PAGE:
Fireworks


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SAINT LOUIS STORY STITCHERS ARTISTS COLLECTIVE

BLACK HISTORY MONTH 2019

STAND DOWN / RISE UP

Respect and Redirect

STAND DOWN / RISE UP Respect and Redirect is an exploration of African Americans throughout Missouri’s history that have impacted gun violence.

PERFORMANCE

Monday, February 18, 2019President’s Day

10:00 Juvenile Detention Center (No pubic audience)

2:00 – 3:00 PM Gateway Arch National Park

Mezzanine (Public)

Note: If government is shut down the event will be held at
Kranzberg Arts Center, 501 N Grand Blvd, 63103, 2:00-3:00 PM

This project is supported by Missouri Foundation for Health, Incarnate Word Foundation, Missouri Humanities Council, and Gateway Arch National Park.

Antigone Recites to Poem. Click HERE.

Fireworks

by Antigone Chambers-Reed

 

  1. My mother says

Hearing gunshots at night causes PTSD

Furthermore that denial of these claims

Are symptoms of such

I should tell her

The sound of gunshots popping is my

Lullaby at night

That my dreams are plagued with the constant

Bickering

Of two peoples trauma and ego

That sometimes at night

When my heart hurts for the families of this confusion

I imagine color displays

Of fireworks

Pray that a child can see the illusion I created

Instead of a hand holding a gun

Be comforted to sleep at night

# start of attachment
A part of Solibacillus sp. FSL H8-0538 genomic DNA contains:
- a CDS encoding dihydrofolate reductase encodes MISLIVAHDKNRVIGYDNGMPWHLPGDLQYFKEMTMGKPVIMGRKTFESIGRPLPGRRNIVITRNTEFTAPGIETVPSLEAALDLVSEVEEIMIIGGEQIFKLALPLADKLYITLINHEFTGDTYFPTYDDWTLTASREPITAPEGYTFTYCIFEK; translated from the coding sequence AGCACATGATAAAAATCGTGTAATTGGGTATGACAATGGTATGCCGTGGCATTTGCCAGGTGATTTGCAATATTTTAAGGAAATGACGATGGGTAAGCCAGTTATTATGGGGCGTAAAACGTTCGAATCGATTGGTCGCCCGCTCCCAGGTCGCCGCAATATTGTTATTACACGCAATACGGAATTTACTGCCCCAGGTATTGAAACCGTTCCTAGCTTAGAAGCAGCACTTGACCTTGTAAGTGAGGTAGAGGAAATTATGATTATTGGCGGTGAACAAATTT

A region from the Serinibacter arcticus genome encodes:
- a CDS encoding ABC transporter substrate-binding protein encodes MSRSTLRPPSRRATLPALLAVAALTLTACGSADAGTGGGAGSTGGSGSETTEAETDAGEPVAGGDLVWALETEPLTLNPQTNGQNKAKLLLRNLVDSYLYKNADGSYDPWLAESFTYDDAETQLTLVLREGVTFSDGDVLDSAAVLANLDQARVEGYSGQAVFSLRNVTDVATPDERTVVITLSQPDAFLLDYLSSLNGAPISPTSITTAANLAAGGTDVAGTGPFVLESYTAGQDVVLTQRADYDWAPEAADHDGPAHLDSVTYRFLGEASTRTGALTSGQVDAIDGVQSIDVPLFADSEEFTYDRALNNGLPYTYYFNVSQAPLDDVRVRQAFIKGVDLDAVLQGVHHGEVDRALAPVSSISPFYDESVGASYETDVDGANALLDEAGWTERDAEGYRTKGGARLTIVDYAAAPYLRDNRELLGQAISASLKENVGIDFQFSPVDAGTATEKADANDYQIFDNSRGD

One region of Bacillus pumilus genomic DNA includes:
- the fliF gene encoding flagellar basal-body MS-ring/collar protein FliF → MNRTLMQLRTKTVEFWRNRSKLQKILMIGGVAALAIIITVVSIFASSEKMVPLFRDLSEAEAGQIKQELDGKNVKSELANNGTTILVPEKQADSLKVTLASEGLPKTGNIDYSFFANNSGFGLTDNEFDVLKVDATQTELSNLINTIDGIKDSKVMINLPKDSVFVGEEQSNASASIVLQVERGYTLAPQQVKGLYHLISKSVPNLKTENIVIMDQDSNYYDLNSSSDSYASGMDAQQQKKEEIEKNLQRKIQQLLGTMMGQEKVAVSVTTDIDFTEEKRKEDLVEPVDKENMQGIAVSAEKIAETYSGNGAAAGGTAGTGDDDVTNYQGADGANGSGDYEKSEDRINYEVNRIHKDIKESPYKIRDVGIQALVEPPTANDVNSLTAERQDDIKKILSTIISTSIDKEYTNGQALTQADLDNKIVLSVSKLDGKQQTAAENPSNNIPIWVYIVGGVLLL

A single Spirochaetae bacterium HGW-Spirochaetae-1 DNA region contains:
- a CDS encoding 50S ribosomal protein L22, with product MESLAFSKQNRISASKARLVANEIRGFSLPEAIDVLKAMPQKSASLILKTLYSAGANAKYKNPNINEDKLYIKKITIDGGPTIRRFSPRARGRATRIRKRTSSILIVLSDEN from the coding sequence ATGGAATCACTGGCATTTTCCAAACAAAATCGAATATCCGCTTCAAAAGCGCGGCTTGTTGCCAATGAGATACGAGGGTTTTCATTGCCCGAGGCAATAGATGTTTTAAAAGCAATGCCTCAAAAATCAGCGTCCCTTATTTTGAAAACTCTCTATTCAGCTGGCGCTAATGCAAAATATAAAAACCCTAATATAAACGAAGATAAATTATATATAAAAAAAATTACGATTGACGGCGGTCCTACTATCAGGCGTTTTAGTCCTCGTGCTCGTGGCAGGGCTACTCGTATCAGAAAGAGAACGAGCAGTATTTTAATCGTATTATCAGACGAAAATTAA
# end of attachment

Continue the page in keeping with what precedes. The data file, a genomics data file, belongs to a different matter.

1. When seconds count

And

The police take minutes

Perhaps if they come at all

What will I do for protection?

Maya Angelou says,

A woman needs some sort of protection

But I am not yet a woman and

My biggest advantage is my determination

When the option is to be taken advantage of

Or protect myself

My family

Who steps to a gun fight with a knife

Of sharp tongues, sharp nails, and bitter fight

When my welcome mat has not been laid out willingly

And my bravado

and bravery

have been slammed against the wall

Proper firearm training might stop my heart from quivering

Fright from wrapping its frigid fingers around my knees

“I do like to have guns around”

  1. My family taught my mother and I

How to properly operate a firearm

Both hands on the weapon

Brace yourself

Aim to Maim and not to kill

While necessary

My opposition pushed at

The part of me where I hold my comfort

I pick up a firearm

At the same time

A man picks up a gun

I aim

While he takes off the safety

I take a deep breath out of nervousness

He breathes shallowly and pushes his

Anger, frustration, fear, and self-preservation

Through his gun

Together

We

Pull the trigger

Through my eyes

I hit a can

Through his, a street soldier falls

3 ½. Some part of his resolve withers

And he looks at

His hands

For a second

The misjudgment and guilt

Erases the color from his skin

For an instant, he assumes the power

Of a God

Let’s his fear fall off

Like a coat

Reminisces and wonders

If the soldier’s life

Was worth his own

  1. I view firearm education

As a form of gun control

When the situation is dire

One wrong misstep may cost your

Life

Be it then, or the last times you

Forgot

To clean your gun

I view counseling as a form of gun control

While not the save all to all

Ills of unprocessed emotional luggage

Therapy

Paired with properly maintaining, handling, and cleaning

A firearm

Might have a chance at saving the life of a girl

With the curiosity of a cat

Who dreams of color displays of fireworks

 

 

 

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